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High Radiation Detected in back of Car in Jersey City

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posted on Aug, 13 2007 @ 09:24 PM
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No - even though sound is my profession too - I didn't actually hear it (my ears are not what they used to be) but I could see something 'odd' was going on - either that or I was watching the world's worst reporter...

I'm impressed! Better get more people in here to 'hear' this...

J.

[edit on 13-8-2007 by jimbo999]




posted on Aug, 13 2007 @ 09:33 PM
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Hmmm...well I guess no-one from Jersey City frequents ATS then, huh?

J.

[edit on 13-8-2007 by jimbo999]



posted on Aug, 13 2007 @ 09:42 PM
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I just e-mailed that fox station and reporter asking for an explanation and offering my analysis of the audio in any format. The MP3's I posted sound crappy compared to what this sounds like in wav format on my studio monitors. The original audio I downloaded was MP3, but I worked on it as a wav file. If anyone's interested I would be willing to email wav files of this as well. To me sounds like "Tell them there's no radioactivity"...Andy



posted on Aug, 13 2007 @ 09:50 PM
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Originally posted by Crakeur
seems there was a box marked radioactive material in the trunk of a car in an accident and the kid driving the car works for a company who takes soil samples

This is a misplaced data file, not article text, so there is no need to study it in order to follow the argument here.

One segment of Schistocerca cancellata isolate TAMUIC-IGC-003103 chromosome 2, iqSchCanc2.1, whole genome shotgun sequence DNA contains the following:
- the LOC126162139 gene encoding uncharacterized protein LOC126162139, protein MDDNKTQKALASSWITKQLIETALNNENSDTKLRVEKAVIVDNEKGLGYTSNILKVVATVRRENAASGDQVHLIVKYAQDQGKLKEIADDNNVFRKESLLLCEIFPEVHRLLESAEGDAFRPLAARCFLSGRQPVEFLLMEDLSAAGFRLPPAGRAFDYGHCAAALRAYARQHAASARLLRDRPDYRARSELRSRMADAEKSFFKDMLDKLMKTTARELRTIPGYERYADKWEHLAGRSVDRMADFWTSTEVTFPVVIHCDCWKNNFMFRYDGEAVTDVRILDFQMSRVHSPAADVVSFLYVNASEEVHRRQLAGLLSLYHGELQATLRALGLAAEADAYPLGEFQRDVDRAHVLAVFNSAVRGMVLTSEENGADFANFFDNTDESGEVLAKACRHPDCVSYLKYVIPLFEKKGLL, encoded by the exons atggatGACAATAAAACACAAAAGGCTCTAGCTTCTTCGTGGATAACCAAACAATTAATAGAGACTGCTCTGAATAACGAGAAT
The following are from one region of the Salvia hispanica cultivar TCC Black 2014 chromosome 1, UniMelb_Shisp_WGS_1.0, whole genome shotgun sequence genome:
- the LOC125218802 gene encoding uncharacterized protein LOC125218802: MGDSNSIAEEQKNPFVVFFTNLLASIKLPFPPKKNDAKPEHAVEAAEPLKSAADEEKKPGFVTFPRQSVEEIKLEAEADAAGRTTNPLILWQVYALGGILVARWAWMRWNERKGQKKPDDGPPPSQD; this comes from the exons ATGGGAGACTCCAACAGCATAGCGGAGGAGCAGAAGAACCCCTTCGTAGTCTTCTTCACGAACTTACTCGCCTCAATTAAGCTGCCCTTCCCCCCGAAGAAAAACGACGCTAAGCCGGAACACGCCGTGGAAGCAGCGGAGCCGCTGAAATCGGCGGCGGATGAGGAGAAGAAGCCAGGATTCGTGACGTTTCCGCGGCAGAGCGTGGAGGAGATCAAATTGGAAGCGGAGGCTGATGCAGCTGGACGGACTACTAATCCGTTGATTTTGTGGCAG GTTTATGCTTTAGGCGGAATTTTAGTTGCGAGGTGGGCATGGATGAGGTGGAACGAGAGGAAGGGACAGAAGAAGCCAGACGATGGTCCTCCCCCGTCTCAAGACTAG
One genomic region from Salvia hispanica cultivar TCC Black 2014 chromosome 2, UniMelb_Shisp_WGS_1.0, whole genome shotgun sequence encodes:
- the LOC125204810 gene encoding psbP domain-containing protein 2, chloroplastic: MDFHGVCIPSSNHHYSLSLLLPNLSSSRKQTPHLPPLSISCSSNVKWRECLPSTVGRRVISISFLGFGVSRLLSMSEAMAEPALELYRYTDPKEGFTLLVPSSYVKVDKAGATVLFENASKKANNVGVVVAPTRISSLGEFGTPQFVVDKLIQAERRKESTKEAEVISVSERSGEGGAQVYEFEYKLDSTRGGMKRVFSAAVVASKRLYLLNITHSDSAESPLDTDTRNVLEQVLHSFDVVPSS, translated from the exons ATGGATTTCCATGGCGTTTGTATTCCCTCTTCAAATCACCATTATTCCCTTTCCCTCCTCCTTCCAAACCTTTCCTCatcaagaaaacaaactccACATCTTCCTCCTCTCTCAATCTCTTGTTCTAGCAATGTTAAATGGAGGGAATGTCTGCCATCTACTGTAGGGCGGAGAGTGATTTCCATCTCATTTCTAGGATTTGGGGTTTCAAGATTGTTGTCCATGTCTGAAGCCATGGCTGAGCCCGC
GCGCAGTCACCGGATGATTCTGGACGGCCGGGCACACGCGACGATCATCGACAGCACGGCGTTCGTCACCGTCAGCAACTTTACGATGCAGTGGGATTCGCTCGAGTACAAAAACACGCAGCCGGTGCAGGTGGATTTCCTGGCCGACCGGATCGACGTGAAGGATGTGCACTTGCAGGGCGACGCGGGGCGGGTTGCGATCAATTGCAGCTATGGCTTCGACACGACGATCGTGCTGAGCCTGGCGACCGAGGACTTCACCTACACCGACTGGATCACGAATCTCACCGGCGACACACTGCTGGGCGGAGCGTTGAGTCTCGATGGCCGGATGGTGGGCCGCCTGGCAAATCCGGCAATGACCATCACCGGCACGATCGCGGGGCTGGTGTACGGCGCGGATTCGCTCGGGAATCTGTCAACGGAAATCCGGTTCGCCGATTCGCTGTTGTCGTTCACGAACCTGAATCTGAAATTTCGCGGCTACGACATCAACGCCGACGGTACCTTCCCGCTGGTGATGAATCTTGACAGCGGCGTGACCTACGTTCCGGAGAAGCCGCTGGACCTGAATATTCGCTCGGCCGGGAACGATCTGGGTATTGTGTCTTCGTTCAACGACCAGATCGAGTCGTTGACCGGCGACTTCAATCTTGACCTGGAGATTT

www.nj.com.../base/news-4/1186984899277260.xml&coll=3

and

www.nj.com.../base/news-4/1186984899277260.xml&coll=3


I read the brief articles these links went to, but these seem like CYA to me. They go so far as to say that the local news blew this out of proportion. Comes across as blaming the local-yokels for making a big stink of nothing. I saw the report, I saw Rob Malcolm change his tune in mid-song. I heard why...Andy



posted on Aug, 13 2007 @ 10:03 PM
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Originally posted by slackerwire
People in the geotechnical engineering field use what is called a Nuclear Density Gauge to determine the density of the soil being tested in order to determine if the soil is capable of holding certain weights.


Thank god someone else at least knows enough to piece together the truth from the outright lies and occlusions of reality prevalent in the media. I used to work in the geotechnical field doing various soil tests and concrete inspection.

I had to wear a radioactive badge at all times around the NDGs because of insurance reasons. You would send in the badge monthly to get tested and would get back a report of your exposure (they kept track of your total exposure for as long as you worked.)

When the probe is properly stored in the housing the radiation emitted was negligible according to our scintillator. If the probe was damage so that it couldn't be fully retracted or left in an unsafe position it could be potentially unsafe if exposure was for extended periods.

More information about NGDs:
Information on NDGs from University of Washington